Growth Analysis ...................................... ........................... .... ......... 15

4 DISCUSSION ....................................................... ........... .... .......... 29

O ntogenetic H habitat .................. ................................. .. .. .. .. .............. 30
M igratory B behavior ........................ .............. ............. ...... .......... 1
S ite F id e lity ........................................................................................................... 3 2
Temporal and Geographic Shift in Size.................................... ...................... 34
G ro w th ............................................................................................. 3 5
H e a d sta rts .......................................................................... 3 6
F future R research ....................................................................... 39









L IST O F R E F E R E N C E S ...................................... .................................... ....................4 1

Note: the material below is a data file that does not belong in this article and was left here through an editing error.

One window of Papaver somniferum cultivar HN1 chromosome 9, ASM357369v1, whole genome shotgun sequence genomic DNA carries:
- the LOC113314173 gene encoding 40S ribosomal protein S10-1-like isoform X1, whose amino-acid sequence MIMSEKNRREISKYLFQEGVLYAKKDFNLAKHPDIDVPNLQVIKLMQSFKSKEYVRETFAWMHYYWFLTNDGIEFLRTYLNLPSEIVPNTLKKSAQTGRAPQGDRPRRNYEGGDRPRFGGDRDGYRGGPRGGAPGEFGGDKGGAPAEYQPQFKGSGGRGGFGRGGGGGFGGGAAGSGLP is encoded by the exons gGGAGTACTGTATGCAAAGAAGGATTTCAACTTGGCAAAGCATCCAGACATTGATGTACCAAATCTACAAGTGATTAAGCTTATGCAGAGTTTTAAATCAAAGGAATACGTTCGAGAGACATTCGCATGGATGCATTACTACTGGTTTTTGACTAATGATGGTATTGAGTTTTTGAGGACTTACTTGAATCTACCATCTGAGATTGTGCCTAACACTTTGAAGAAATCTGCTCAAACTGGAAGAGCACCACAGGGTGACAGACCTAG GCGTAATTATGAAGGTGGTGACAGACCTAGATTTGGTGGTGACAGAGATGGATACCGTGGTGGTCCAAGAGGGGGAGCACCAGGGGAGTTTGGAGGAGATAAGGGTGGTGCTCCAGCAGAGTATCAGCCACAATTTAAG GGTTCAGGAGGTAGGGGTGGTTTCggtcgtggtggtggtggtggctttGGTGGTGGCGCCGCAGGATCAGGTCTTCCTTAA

B IO G R A PH IC A L SK E TCH ...................................................................... ..................46















LIST OF TABLES


Table p

3-1. Annual set-net effort (km-hr) and CPUE (turtles/km-hr) by species for
Apalachee and Deadman Bay from 1995 to 1997..................................................17

3-2. Proportion of marine turtle captures made in Deadman Bay from 1996 to 1999
by gear type and species .................. ............. ........ ... ....................... 18

3-3. Identification, release, and subsequent recapture data ofNMFS headstart